Mr. McKee is survived by his wife, Dorothy Wibberley McKee; sons, Bruce R., and Gary N.; daughters, Gayle M. Alderman and Bonnie M. Bogush; and 12 grandchildren.
Memorial donations may be made to the Lionville Youth Association, 715 N. Ship Rd., Exton, PA 19341 or the American Heart Association, 625 W. Ridge Pike, Suite A-100, Conshohocken, PA 19428.
Michael Murray, Alumni Relations
Michael P. Murray, CGS ’04, assistant director of classes and reunions in Development and Alumni Relations, died on February 9 from cancer; he was 29 years old.
A native of Staten Island, New York, Mr. Murray came to Penn to pursue an undergraduate degree in CGS after attending City University of New York (CUNY). He had previously worked on Wall Street working his way up from the mail room to a position in international finance.
While working on his degree, Mr. Murray founded the CGS Student Advisory Board in the spring of 2003. He believed that non-traditional students were lacking a voice and clear presence on campus. He was also a student worker in Wharton’s MBA Career Management office. In 2004 he joined the Alumni Relations office as an alumni officer, a position he held until his death. Bob Alig, assistant vice president of Alumni Relations, said, “Michael’s primary role in Alumni Relations as a member of our Classes and Reunions team was to support the Alumni Weekend programming and engagement of both our old guard and young alumni. Michael’s responsibilities clearly reinforce his deft touch with the diversity of Penn’s alumni, but his warmth, commitment and enthusiasm for Penn will be his legacy.”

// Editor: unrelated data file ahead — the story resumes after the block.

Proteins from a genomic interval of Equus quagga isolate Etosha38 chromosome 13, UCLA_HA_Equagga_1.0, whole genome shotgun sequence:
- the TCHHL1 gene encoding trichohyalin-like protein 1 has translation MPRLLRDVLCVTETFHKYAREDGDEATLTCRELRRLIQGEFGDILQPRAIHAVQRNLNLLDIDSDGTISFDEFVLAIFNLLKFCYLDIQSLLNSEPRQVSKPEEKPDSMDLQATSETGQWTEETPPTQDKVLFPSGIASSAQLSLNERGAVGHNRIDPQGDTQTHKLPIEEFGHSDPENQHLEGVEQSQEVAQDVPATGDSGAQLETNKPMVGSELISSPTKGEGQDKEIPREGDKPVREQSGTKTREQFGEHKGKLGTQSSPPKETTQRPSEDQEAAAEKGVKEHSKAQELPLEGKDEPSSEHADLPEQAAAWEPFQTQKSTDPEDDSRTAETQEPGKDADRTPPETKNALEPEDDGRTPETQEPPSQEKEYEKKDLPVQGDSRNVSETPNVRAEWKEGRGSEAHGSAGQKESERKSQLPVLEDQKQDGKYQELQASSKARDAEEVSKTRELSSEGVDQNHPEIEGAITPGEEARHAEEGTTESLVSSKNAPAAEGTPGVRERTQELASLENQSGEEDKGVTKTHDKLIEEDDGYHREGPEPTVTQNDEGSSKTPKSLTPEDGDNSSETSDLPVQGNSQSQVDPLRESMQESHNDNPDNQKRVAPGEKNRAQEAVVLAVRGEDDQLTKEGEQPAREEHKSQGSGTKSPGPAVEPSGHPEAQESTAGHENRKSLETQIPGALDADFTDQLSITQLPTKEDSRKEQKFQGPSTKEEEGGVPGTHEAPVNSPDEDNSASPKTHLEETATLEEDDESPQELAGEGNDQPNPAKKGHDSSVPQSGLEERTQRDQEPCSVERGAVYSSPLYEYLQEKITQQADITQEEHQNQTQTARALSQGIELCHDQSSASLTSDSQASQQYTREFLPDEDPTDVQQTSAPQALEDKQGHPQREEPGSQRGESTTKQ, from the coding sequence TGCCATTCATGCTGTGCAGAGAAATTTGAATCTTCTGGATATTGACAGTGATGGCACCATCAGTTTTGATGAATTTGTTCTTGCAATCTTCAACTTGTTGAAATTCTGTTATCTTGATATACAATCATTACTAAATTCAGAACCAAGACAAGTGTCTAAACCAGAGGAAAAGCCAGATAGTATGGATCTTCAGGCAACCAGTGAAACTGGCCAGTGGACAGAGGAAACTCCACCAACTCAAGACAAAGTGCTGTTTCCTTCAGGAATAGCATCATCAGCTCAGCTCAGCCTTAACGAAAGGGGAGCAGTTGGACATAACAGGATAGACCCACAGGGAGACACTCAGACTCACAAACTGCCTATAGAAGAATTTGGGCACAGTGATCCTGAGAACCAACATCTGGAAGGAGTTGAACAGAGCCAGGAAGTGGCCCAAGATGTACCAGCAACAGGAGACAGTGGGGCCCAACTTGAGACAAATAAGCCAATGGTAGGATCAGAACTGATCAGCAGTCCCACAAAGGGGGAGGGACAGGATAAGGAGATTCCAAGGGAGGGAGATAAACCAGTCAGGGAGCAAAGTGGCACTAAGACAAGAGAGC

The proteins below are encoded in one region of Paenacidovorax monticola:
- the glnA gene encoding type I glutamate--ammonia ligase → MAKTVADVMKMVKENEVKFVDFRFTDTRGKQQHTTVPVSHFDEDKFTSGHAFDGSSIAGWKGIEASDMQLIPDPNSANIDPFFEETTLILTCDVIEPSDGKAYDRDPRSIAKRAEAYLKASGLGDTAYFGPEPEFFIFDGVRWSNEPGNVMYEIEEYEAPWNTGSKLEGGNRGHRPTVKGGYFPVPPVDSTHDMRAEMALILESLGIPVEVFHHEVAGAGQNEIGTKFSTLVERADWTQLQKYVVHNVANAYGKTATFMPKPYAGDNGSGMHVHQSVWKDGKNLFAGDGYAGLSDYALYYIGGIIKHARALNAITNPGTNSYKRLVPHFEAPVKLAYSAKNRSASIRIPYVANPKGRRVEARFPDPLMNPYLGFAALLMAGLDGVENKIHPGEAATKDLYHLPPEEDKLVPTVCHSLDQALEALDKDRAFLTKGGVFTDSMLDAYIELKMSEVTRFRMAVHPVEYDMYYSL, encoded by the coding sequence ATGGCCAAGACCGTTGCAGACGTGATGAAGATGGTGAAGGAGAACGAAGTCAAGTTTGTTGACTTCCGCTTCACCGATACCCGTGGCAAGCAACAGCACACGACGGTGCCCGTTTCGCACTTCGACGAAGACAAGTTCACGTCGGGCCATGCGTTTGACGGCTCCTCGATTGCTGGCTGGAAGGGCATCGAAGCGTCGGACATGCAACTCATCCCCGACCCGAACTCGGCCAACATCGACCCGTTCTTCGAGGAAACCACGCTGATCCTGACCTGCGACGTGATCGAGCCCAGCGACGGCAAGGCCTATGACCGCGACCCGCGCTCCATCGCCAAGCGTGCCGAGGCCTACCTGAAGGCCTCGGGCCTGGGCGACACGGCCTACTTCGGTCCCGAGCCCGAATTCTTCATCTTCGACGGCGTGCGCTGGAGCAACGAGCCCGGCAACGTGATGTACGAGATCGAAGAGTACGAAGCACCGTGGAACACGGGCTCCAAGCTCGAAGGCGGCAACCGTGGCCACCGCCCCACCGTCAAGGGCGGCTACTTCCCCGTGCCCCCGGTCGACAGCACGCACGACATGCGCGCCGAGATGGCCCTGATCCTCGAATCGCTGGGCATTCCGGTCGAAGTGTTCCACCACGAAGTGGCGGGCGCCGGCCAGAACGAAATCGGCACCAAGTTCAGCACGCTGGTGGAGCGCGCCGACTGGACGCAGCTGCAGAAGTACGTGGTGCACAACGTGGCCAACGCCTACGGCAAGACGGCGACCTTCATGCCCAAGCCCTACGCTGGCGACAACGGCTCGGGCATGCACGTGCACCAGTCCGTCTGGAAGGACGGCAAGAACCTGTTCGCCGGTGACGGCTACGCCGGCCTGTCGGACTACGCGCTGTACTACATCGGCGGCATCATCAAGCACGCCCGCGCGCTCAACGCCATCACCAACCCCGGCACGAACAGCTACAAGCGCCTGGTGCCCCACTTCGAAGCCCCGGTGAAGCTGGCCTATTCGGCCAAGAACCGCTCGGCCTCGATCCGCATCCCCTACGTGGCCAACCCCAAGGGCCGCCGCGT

Mr. Murray is survived by his mother, Diane; father, Philip; sister, Zandra, brother, Philip Jr.; his grandparents, Geroge and Ruby Royal, and Philippia Murray;and nephew, Michael. Memorial donations may be sent to the American Cancer Society, www.cancer.org.
Almanac, Vol. 51, No. 21, February 15, 2005
February 15, 2005
Volume 51 Number 21